Coast Guard suspends practice of shooting, stabbing and … – Washington Post

The U.S. Coast Guard said Thursday that it has suspended a longtime practice in which it used live animals during trauma training.

The suspension will last at least six months, giving the Coast Guard time to examine non-animal alternatives, such as using dummies, during what the military calls “live tissue training,” Coast Guard spokeswoman Alana Miller said.

“The idea is not to continue” using live animals, Miller said in an interview, “but we want to make sure we’re identifying the best practices for the Coast Guard.”

Rep. Lucille Roybal-Allard (D-Calif.), who has been vocal about animal rights issues, said Thursday that the Coast Guard is “taking a step in the right direction that I hope will lead to a permanent end to live tissue training.”

“Historically,” Roybal-Allard wrote in an op-ed published in the Hill, “to simulate injuries that Search and Rescue personnel might encounter at sea, the Coast Guard and other military branches have relied on ‘live tissue training,’ during which sedated pigs or goats are shot or stabbed (and ultimately euthanized). Fortunately, high-tech human simulators are now available as a superior training alternative, eliminating the need for live tissue training.

“In fact, simulators are now used by virtually all medical schools and many elite military units because they are a much more effective means of teaching personnel how to provide emergency medical care under realistic conditions in the field,” she wrote.

Animal protection activists have for years decried using live animals in military medic drills and called on the government to find more humane ways to train the troops.

As The Washington Post reported in 2013:

The military’s use of animals for medical training dates back to the Vietnam War, but it drew relatively little scrutiny until the summer of 1983, when activists caught wind of a training exercise planned at a facility in Bethesda. The plan to shoot dozens of anesthetized dogs strung on nylon mesh slings in an indoor, soundproof firing range enraged animal activists and some lawmakers.

Dog lovers protested in front of the Uniformed Services University of the Health Sciences, one with a leashed dog wearing a shirt with a bull’s eye. They took their rage to the home of then Defense Secretary Caspar Weinberger, demanding to know how he could stand for the training as the owner of an adorable collie named Kilty.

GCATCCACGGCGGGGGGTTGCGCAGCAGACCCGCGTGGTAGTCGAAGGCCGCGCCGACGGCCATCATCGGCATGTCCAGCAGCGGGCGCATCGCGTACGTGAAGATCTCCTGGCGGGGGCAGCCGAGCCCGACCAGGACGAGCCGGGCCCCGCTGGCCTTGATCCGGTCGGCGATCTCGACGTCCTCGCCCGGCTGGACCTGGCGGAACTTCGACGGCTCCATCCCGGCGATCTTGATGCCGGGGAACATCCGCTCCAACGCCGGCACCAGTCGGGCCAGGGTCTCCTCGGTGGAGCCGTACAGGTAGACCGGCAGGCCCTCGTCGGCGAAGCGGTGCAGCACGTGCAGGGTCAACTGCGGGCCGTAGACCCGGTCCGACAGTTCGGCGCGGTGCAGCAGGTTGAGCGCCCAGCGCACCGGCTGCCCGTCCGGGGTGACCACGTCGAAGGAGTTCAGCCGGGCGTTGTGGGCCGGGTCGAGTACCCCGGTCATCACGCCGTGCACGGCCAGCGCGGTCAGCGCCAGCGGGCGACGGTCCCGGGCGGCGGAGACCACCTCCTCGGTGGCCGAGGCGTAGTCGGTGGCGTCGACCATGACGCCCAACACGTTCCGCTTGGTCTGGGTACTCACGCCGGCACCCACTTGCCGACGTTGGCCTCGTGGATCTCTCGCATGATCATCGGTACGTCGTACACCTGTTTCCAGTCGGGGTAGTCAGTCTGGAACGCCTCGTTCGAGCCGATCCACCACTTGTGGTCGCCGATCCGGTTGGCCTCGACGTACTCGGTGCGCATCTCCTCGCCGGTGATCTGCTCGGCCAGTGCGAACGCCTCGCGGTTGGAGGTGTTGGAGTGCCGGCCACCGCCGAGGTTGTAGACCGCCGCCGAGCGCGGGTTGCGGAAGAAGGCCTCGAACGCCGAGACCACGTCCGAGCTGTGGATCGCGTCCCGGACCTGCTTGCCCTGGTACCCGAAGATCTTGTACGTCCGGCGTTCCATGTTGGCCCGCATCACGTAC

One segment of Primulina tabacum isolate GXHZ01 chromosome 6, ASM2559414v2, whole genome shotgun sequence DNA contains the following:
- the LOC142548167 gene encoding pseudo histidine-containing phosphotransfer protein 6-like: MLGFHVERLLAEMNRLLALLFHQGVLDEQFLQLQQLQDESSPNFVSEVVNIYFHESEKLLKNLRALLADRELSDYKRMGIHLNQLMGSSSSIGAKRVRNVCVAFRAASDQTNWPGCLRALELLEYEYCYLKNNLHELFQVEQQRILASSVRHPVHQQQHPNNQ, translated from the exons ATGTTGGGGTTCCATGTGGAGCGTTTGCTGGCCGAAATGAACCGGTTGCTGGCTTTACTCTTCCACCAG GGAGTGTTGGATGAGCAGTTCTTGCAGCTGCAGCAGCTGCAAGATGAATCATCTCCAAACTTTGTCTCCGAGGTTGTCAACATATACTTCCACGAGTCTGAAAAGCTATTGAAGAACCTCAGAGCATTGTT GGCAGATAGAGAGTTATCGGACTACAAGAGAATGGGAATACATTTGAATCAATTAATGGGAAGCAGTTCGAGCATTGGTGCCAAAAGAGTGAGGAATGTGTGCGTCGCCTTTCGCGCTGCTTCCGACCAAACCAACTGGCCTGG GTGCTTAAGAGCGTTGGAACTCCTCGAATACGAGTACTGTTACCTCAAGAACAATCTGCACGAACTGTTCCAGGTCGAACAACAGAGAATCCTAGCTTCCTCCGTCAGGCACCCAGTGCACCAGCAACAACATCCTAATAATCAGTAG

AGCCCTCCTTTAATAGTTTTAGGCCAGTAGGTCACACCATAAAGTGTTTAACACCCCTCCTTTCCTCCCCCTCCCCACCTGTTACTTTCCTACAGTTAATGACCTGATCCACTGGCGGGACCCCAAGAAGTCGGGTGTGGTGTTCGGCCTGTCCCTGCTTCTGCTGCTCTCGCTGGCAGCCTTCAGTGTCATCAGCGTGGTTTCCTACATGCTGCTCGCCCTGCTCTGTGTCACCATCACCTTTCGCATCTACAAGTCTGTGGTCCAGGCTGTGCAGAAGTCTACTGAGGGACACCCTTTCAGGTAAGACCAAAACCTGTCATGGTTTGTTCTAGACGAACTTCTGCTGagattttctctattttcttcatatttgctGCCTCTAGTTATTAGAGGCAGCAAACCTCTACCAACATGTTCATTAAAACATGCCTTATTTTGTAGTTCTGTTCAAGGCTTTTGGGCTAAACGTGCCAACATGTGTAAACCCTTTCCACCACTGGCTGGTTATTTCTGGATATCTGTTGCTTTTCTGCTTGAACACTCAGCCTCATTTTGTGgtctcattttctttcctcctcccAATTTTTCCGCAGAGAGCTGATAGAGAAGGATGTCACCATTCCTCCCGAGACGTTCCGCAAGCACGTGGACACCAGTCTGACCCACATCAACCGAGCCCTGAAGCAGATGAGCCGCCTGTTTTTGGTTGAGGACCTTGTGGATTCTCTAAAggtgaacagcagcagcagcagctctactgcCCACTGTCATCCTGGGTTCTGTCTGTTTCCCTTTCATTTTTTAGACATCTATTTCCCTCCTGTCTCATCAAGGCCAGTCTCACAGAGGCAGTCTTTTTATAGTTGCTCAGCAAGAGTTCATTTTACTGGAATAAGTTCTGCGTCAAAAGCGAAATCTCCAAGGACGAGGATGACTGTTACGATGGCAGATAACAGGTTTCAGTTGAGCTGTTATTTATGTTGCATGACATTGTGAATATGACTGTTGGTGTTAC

Weinberger acted swiftly, issuing a one-sentence statement saying he had “directed that no dogs be shot for medical experimentation or training.” But to the consternation of animal activists, Weinberger did nothing to spare goats.

People for the Ethical Treatment of Animals (PETA) published a video in 2012 that showed a Coast Guard trauma training drill in which live goats were shot, stabbed and dismembered.

The video, narrated by film director Oliver Stone, “showed course instructors … repeatedly cutting off the limbs of live goats with tree trimmers, stabbing the animals with scalpels, and cutting into their abdomens to pull out their organs as they twitched, moaned, and kicked,” PETA said. “Veterinarians who viewed the video confirmed that these are signs that the goats were not adequately anesthetized and were likely feeling pain.

“The video also showed a course instructor … who cheerfully whistled as he cut the legs off goats as well as Coast Guard participants who joked about writing a song about mutilating the animals.”

Soon after, the Department of Agriculture cited a military contractor for violating the Animal Welfare Act, according to news reports.

In 2013, lawmakers started to phase out live tissue training with the National Defense Authorization Act of 2013, requiring the Department of Defense to provide reports detailing the “transition from the use of live animals in medical education and training.” Lawmakers introduced legislation this year that would require the Pentagon to complete the phaseout project by October 2022.

“The Coast Guard’s progressive move will save humans and animals,” PETA veterinarian and Air Force veteran Ingrid Taylor said in a statement, urging “all branches of the military to switch to superior simulators that accurately mimic human anatomy.”

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